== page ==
The latest assessment of inflation trajectory is a slight shift from the optimism last month as the core inflation (stripping off food and fuel) has turned sticky, although headline inflation could be coming off.
Central bank economists have reacted with caution on the view that India is likely to be among the few emerging economies that would be left standing after the global hurricane has passed. “So, is India decoupling? Time will tell,” said the economists in their assessment of the economy published in the latest monthly bulletin.
“For now, reasonably strong macro-fundamentals by comparator comparison are being tested by the twin whammies of rising international interest rates and an inexorably strengthening US dollar. This is inflicting collateral damage – imported inflation and INR depreciation,” the report said.
Views expressed in the article are those of the team of economists. They also include RBI deputy governor Michael Patra and do not necessarily represent the views of the RBI.
Despite the impact of global developments, the central bank economists are optimistic on the growth front. “The financial markets notwithstanding and despite periodic revisions of forecasts by various agencies in India and abroad, the consensus seems to be that real GDP growth in India will clock 7 per cent or close to it in 2022-23,” said the assessment.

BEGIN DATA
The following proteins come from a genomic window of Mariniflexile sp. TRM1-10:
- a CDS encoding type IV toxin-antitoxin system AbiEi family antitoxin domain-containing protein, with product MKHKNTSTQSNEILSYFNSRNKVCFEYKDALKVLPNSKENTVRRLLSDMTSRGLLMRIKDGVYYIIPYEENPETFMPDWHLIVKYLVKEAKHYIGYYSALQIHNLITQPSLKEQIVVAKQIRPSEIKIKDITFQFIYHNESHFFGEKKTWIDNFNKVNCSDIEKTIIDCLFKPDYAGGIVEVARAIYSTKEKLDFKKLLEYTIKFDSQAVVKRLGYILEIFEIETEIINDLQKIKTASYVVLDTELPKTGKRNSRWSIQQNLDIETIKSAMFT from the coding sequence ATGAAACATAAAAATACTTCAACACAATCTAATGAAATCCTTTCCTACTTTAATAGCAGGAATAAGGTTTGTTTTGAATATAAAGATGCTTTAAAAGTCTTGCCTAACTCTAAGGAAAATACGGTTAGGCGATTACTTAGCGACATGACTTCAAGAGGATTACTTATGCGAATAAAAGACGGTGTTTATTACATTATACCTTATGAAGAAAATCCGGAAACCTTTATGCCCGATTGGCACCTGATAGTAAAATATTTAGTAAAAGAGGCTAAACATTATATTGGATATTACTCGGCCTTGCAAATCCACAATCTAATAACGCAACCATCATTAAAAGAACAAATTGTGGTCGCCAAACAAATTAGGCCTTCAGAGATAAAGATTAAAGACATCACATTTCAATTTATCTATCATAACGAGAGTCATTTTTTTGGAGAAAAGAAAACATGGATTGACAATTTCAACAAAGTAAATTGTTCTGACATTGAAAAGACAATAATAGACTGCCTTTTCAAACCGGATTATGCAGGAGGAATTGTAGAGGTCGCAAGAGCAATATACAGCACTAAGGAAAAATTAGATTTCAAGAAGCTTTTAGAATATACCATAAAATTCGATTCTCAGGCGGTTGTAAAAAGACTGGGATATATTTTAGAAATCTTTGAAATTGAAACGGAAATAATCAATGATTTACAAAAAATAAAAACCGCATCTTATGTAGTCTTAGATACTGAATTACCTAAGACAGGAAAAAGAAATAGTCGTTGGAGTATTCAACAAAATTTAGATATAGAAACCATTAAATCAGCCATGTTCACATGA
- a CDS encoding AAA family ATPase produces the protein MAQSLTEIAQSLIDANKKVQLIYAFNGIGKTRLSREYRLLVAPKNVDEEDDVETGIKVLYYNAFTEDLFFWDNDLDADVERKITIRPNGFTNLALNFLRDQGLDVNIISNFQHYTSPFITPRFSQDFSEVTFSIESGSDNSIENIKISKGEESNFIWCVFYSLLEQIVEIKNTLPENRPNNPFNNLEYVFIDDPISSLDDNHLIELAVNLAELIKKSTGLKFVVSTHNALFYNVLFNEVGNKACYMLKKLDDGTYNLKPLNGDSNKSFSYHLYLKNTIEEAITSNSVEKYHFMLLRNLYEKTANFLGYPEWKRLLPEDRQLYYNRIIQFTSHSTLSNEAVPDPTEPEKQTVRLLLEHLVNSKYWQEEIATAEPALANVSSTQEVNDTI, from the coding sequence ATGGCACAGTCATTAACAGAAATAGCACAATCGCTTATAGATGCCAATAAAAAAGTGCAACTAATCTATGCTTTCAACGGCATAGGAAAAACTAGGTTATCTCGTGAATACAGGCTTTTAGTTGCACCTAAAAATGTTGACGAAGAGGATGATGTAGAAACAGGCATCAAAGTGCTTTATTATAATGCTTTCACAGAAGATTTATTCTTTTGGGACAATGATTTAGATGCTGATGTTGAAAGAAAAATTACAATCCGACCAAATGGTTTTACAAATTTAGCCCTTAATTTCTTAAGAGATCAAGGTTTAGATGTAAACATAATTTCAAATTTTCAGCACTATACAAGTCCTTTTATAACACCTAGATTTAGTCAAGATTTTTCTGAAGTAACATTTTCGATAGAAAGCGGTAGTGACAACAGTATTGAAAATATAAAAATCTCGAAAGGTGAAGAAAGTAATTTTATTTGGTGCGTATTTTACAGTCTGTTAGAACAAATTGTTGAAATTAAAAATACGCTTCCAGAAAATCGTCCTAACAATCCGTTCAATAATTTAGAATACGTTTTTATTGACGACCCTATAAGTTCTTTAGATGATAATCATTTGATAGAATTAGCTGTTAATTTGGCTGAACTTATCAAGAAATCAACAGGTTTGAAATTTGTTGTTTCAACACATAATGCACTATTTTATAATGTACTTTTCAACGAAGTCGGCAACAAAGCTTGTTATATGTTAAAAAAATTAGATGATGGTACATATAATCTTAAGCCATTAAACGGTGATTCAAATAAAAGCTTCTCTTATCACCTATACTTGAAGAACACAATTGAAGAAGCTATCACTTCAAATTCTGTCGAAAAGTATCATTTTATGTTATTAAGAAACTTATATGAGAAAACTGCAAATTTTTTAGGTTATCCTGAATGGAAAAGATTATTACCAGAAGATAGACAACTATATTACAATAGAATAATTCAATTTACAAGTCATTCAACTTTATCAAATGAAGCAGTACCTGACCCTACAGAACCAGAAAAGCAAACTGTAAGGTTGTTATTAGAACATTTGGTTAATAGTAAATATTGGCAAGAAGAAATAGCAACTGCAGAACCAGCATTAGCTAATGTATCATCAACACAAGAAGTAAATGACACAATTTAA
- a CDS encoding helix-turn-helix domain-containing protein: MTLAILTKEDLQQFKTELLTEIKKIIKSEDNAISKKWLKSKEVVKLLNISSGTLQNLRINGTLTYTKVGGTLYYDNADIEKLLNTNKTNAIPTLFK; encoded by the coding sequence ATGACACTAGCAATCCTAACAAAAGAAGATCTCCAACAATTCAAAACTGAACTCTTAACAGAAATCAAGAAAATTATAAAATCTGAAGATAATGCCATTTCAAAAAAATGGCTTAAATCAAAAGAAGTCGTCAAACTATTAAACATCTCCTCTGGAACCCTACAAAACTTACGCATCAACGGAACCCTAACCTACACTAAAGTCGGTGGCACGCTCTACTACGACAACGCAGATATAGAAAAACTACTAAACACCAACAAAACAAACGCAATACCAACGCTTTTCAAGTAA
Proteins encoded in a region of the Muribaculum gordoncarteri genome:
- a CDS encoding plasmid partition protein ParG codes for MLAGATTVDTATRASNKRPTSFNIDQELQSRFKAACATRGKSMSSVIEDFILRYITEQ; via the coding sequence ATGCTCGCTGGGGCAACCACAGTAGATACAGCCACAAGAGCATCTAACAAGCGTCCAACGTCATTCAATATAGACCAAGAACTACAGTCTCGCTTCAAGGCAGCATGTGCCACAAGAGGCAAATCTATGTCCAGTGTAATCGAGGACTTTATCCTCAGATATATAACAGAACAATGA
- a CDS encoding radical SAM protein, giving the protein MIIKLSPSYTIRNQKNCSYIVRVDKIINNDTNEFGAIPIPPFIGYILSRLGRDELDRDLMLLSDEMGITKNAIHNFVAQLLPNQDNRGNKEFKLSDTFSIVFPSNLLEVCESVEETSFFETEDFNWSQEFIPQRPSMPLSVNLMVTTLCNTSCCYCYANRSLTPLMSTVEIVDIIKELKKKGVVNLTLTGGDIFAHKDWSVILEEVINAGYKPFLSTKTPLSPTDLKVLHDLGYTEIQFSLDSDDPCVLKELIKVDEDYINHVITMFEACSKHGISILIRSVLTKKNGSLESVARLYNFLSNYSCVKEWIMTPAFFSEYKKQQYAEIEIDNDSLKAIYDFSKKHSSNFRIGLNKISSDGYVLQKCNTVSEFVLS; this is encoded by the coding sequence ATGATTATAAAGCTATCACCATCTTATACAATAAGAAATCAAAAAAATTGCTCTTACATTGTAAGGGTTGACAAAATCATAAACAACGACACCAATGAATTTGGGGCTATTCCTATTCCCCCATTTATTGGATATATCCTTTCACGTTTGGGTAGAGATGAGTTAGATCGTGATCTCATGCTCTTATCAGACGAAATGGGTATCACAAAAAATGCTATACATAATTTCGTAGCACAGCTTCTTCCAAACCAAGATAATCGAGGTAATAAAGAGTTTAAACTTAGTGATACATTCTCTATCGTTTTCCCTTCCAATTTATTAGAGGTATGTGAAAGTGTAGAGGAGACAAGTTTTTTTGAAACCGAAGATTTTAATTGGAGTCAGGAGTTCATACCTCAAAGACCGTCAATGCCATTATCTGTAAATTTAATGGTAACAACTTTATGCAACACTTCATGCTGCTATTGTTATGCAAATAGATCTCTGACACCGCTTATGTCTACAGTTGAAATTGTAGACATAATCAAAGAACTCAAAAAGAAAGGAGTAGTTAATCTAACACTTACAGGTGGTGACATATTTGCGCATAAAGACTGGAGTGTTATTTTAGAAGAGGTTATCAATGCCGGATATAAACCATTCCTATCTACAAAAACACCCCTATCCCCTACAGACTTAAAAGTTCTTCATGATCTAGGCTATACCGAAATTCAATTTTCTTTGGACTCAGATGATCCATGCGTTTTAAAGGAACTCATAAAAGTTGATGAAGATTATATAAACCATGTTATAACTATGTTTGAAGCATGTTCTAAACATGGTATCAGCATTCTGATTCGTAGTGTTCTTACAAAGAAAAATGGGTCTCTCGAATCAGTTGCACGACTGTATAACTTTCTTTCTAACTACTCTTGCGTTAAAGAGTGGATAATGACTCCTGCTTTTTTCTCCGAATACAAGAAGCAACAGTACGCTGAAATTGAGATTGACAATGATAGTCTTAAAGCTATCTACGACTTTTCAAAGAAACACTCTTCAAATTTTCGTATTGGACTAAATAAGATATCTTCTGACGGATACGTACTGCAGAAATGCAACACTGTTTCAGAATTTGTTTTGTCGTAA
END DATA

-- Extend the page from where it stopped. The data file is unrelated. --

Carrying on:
But unlike in the September review, the RBI economists have chosen to remain more hawkish this month.
“This trajectory will likely be gradual in view of the repeated shocks to which inflation has been subjected by both epidemiological and geopolitical causes” said the report. “The fight against inflation will be dogged and prolonged, given the long and variable lags with which monetary policy operates, and fraught with uncertainties.”
The RBI raised the benchmark repo rates- the rate at which it lends to banks – by 50 bps (one bps is 0.01 percent) to 5.9 percent.
“The fight against inflation will be dogged and prolonged, given the long and variable lags with which monetary policy operates, and fraught with uncertainties” the economists said in the October assessment.
By contrast, in the September review, they had said that with base effects being favourable in the second half of 2022-23, inflation should moderate.